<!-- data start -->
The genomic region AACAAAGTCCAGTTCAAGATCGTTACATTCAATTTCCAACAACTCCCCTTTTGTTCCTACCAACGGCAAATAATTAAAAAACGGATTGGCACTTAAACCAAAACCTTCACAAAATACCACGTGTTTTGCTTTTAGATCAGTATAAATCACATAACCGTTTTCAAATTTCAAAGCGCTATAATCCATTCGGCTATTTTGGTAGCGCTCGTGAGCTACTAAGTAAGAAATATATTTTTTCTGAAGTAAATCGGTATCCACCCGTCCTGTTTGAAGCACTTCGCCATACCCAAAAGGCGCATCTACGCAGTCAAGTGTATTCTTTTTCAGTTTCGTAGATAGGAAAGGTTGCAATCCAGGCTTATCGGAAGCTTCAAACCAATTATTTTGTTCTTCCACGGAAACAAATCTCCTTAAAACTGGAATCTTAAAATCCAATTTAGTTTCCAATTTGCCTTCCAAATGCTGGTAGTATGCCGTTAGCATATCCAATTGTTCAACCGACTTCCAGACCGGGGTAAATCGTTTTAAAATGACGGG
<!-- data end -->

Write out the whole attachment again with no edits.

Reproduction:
The genomic region AACAAAGTCCAGTTCAAGATCGTTACATTCAATTTCCAACAACTCCCCTTTTGTTCCTACCAACGGCAAATAATTAAAAAACGGATTGGCACTTAAACCAAAACCTTCACAAAATACCACGTGTTTTGCTTTTAGATCAGTATAAATCACATAACCGTTTTCAAATTTCAAAGCGCTATAATCCATTCGGCTATTTTGGTAGCGCTCGTGAGCTACTAAGTAAGAAATATATTTTTTCTGAAGTAAATCGGTATCCACCCGTCCTGTTTGAAGCACTTCGCCATACCCAAAAGGCGCATCTACGCAGTCAAGTGTATTCTTTTTCAGTTTCGTAGATAGGAAAGGTTGCAATCCAGGCTTATCGGAAGCTTCAAACCAATTATTTTGTTCTTCCACGGAAACAAATCTCCTTAAAACTGGAATCTTAAAATCCAATTTAGTTTCCAATTTGCCTTCCAAATGCTGGTAGTATGCCGTTAGCATATCCAATTGTTCAACCGACTTCCAGACCGGGGTAAATCGTTTTAAAATGACGGG